The Effects of Drinking Rusty Water

Sparkling, clean, clear and refreshing water is a desired commodity. Water is a vital part of human health. Filtered or purified water is very popular today, especially with recent water issues regarding contamination and pollution. Rust is often found in water due to iron piping because iron rusts over time when it's in contact with water and oxygen. Small amounts of rust won't warm the body because oxidized iron is a nutrient. However, overly rusty water is unattractive, stains and can be harmful.

Rust in the water can be harmful if it begins to collect bacteria.

Bad Taste

The red or brown color of rust in water is unattractive and makes the water look dirty, but it will not cause immediate harm. If the amount of rust is excessive, it may cause the water to taste bad, in which case it is unlikely anyone will want to drink the water.

Iron Supply

Iron in water supplies the body with an essential nutrient. Iron can be healthy for the body because it helps transport oxygen to the blood. The Department of Natural Resources mainly considers rust in water an "aesthetic contaminant" because it is more likely to harm clothing in the laundry by staining it, than a person drinking it.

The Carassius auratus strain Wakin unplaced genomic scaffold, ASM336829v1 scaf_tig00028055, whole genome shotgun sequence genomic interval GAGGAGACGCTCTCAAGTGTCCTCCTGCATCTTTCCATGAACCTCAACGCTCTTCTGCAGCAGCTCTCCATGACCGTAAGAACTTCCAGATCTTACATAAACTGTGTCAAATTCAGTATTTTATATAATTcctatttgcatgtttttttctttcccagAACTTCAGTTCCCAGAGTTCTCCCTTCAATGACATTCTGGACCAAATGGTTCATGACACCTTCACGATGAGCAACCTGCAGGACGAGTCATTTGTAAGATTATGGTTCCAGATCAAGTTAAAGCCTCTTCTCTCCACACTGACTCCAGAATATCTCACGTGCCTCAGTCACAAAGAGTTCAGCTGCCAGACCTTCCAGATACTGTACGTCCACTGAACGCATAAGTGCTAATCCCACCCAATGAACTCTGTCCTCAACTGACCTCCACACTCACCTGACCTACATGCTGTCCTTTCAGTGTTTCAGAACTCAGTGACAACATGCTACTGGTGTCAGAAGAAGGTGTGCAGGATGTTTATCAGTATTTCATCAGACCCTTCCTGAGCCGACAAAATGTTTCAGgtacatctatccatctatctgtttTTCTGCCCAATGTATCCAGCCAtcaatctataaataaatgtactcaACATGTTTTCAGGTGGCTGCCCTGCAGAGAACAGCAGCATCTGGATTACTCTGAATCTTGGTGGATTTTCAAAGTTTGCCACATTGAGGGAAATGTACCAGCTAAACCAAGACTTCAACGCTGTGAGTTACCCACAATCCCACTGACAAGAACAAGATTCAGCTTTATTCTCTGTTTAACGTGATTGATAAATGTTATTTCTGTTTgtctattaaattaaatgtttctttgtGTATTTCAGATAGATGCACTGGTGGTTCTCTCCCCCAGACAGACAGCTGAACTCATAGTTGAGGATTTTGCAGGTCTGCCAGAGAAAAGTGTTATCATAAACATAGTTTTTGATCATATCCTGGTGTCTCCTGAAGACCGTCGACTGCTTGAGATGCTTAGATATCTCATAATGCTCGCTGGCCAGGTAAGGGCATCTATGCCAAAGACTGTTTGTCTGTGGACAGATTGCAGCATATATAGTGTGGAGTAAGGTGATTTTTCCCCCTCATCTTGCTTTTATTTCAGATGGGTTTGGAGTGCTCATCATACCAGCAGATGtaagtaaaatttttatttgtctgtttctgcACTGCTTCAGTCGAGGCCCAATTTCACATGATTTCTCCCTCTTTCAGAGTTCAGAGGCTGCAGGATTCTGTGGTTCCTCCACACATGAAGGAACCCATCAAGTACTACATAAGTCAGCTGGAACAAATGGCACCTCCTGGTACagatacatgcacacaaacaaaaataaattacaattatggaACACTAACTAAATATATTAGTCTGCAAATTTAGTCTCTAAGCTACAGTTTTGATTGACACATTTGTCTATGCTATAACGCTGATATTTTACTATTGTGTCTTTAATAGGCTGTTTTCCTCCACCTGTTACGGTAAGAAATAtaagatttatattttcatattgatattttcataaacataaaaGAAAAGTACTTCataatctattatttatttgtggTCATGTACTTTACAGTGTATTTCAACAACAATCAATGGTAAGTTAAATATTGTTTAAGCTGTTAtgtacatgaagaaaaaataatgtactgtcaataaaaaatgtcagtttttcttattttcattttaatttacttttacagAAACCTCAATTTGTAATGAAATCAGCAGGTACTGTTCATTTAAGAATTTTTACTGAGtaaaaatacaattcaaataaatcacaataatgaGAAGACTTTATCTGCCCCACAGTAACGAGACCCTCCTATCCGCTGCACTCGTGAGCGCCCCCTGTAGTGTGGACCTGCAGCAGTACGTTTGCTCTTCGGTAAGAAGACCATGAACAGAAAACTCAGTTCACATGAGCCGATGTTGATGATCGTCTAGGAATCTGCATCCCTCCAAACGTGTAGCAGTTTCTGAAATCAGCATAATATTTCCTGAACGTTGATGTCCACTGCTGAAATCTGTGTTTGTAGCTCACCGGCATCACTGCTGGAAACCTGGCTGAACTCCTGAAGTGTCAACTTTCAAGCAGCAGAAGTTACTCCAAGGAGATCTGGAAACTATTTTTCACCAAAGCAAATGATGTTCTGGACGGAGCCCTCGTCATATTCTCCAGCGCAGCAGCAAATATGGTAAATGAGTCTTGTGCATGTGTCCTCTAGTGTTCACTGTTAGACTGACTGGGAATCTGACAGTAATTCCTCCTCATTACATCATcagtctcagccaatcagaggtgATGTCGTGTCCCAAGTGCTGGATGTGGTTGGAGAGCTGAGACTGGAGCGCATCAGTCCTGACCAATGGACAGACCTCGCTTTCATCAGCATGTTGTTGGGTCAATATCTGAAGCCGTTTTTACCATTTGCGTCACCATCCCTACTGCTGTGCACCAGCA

Bacteria can begin to live or collect in rusty water. When this occurs, water must be treated because coliform bacteria can be present. Iron pipes in older homes, age on the inside of the pipe rather than the outside. Rust and mineral deposits begin to build, oxidize and can flake off. This can cause corrosion, cracks and breaks in pipes, which then will cause leaks in the home. If the home floods, water damage leads to a risk of mold which then becomes a health risk. If mold in pipes or sinks gets into drinking water, it will make the person sick.

Hilary Atkinson

Hilary Atkinson started writing professionally in 2010 for BC Business Online. She contributes to several online publications, specializing in sports, travel, arts and culture. Atkinson graduated from the University of British Columbia with a master's degree in journalism. She also works as a realtor in Barrie, Ontario.